Echinococcus Species - Echinococcosis Infection

Last Literature Review: March 2022 Last Update:

Echinococcosis is an infection caused by tapeworms in the Echinococcus genus and occurs when humans accidentally ingest tapeworm eggs, usually as a result of contact with an infected animal or its stool.   Symptoms emerge from cyst- or vesicle-like larvae growing in different organs of the body.    Because the cysts and vesicles grow slowly, symptoms may not appear until years after initial ingestion.   

Most cases of echinococcosis are caused by E. granulosus (which leads to cystic echinococcosis).  E. granulosus is not endemic to the United States, and most infections are diagnosed in individuals who have emigrated from endemic areas.  Cysts are usually located in the liver or lungs, and symptoms include abdominal pain, nausea, and vomiting.  Alveolar echinococcosis may be found worldwide but is rare in humans. 

Echinococcosis is mainly diagnosed by imaging techniques supported by serologic testing.  If serology is uninformative, fine needle biopsy may help confirm the diagnosis. 

Quick Answers for Clinicians

Which epidemiologic factors may indicate assessment for echinococcosis?

Echinococcus granulosus, the parasite that causes cystic echinococcosis, is very rare in North America and is more often found in Africa, Europe, Asia, the Middle East, and Central and South America.  Livestock, especially sheep, serve as an intermediate host for E. granulosus.  Human infection is more common in individuals involved in raising sheep, especially when dogs live in close contact with people, when the slaughter of livestock is uncontrolled, and in unsanitary conditions.   In these conditions, dogs, which are definitive hosts, may consume infected organs from sheep carcasses. The feces of these dogs contain E. granulosus eggs and may contaminate soil, food, or water that is then unintentionally consumed by humans, resulting in infection. 

Which imaging techniques are useful in the diagnosis of echinococcosis?

Computed tomography (CT) scans, magnetic resonance imaging (MRI), and ultrasound imaging may be used to detect and evaluate fluid-filled cysts caused by cystic echinococcosis, and radiography may be used to detect either calcified cysts or fluid-filled cysts in the lungs. 

Indications for Testing

Laboratory testing for echinococcosis should be performed when cyst-like masses are identified via imaging in an individual with suggestive symptoms (eg, abdominal pain) and a history of exposure to host animals in an endemic region.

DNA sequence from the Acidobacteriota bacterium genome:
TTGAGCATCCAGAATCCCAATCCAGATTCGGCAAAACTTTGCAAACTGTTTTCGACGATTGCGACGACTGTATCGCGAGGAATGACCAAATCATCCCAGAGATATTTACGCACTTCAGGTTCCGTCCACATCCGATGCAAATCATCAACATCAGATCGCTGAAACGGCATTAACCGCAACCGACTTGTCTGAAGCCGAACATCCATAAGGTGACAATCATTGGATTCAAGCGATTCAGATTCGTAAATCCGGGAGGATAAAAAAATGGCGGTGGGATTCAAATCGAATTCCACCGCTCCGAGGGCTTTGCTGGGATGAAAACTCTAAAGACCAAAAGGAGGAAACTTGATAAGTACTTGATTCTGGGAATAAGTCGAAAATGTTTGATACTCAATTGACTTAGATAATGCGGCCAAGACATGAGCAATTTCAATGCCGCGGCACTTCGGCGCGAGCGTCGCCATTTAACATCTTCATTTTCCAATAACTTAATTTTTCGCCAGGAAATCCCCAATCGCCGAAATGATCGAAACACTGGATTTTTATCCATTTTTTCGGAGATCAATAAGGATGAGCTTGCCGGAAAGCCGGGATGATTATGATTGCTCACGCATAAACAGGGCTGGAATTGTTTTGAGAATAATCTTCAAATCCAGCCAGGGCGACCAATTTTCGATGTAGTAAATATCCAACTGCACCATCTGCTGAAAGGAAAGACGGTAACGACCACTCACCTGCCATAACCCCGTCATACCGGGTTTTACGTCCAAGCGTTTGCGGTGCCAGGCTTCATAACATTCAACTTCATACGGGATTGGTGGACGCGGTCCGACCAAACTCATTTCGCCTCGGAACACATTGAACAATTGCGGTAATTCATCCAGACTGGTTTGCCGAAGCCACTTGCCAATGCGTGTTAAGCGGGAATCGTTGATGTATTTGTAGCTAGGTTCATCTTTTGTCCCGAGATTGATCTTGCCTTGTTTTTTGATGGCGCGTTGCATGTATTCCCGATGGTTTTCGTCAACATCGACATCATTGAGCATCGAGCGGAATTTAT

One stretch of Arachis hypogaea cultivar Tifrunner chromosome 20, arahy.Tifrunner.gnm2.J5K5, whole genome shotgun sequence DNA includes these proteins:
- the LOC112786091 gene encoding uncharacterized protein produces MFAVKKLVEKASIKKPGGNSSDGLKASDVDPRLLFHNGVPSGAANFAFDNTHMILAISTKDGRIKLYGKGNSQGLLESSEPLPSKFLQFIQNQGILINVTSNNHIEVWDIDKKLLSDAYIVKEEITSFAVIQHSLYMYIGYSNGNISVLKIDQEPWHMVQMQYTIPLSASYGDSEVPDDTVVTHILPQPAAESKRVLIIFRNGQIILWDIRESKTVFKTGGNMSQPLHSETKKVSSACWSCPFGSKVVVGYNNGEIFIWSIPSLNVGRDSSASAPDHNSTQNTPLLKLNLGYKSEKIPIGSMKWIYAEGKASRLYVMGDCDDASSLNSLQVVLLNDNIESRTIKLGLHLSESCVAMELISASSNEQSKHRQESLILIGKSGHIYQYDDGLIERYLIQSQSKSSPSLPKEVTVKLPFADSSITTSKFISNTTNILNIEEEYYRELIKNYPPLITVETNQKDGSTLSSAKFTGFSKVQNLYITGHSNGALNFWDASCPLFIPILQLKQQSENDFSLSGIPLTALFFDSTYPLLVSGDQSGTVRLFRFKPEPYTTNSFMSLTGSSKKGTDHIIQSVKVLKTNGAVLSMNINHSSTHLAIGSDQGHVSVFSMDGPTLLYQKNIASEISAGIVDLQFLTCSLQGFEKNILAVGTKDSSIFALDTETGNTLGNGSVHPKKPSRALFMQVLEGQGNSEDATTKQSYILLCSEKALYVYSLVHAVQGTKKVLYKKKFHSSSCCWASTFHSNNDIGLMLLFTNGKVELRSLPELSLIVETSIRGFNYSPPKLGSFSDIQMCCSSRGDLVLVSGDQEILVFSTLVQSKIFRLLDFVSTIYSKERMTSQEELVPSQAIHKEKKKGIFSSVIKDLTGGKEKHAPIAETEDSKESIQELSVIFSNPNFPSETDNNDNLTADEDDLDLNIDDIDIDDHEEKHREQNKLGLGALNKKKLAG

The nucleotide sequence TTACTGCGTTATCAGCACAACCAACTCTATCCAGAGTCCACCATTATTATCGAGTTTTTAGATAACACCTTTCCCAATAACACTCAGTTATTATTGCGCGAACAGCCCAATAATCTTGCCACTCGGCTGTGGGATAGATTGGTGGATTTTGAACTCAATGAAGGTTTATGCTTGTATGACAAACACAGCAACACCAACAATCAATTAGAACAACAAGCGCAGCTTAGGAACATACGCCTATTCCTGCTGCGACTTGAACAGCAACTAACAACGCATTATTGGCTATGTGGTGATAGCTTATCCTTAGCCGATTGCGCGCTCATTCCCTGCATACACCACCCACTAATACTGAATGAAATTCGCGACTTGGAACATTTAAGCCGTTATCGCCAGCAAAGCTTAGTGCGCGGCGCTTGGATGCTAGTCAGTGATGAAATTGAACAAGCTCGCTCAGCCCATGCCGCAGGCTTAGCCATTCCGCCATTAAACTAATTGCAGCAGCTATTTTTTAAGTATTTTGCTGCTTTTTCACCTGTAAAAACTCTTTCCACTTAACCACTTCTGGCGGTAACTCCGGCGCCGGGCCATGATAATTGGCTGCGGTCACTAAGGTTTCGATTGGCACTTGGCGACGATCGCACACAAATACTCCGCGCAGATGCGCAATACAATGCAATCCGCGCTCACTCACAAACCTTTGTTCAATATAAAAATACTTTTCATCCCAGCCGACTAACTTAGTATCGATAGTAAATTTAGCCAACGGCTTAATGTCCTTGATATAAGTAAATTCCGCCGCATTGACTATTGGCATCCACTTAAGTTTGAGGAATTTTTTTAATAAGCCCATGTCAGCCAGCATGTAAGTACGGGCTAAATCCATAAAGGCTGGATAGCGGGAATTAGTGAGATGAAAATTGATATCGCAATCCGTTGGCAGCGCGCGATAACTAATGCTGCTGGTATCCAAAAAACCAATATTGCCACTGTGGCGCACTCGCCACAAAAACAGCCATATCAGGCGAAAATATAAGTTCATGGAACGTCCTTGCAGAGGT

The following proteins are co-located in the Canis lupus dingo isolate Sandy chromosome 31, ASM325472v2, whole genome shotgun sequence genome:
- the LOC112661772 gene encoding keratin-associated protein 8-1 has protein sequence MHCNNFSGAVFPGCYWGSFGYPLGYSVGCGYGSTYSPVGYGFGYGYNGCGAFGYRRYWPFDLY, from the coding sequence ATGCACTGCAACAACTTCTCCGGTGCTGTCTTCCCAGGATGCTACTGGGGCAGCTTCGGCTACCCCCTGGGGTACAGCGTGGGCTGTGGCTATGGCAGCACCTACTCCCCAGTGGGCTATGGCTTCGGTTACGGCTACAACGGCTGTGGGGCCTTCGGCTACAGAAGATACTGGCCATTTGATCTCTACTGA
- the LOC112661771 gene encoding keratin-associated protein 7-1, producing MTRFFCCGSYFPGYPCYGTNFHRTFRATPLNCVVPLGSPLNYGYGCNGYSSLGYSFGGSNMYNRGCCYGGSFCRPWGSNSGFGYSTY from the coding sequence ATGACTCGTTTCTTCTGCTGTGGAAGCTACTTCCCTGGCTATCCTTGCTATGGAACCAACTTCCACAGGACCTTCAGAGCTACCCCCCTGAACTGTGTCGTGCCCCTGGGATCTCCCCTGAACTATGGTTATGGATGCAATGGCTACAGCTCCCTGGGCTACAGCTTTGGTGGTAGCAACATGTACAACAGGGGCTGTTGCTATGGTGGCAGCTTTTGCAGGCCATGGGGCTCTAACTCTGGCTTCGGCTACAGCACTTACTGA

Laboratory Testing


The detection of Echinococcus antibodies (immunoglobulin G [IgG]) is supportive of a diagnosis of echinococcosis.  Seroconversion between acute and convalescent samples provides strong evidence of infection; testing on both should be performed at the same laboratory and at the same time.

A negative result does not rule out echinococcosis, however, because some infected individuals do not have detectable antibodies due to the location, vitality, and integrity of the cyst(s).  Additionally, false-positive results may occur in the presence of other disorders (eg, liver cirrhosis and cancer) or due to cross-reactivity with other antibodies (eg, cysticercosis antibodies).  As such, results should be interpreted in the context of patient history and other clinical findings. 

An enzyme-linked immunosorbent assay (ELISA) kit is available commercially in the U.S. for the detection of, but not the differentiation between, antibodies against E. granulosus (which causes cystic echinococcosis) and E. multilocularis (which causes alveolar echinococcosis).   There are no commercial tests in the U.S. that can differentiate between infection caused by E. granulosus and infection caused by E. multilocularis. 

ARUP Laboratory Tests


Medical Experts



Brian R. Jackson, MD, MS
Adjunct Professor of Pathology and Biomedical Informatics, University of Utah
Medical Director, Business Development, ARUP Laboratories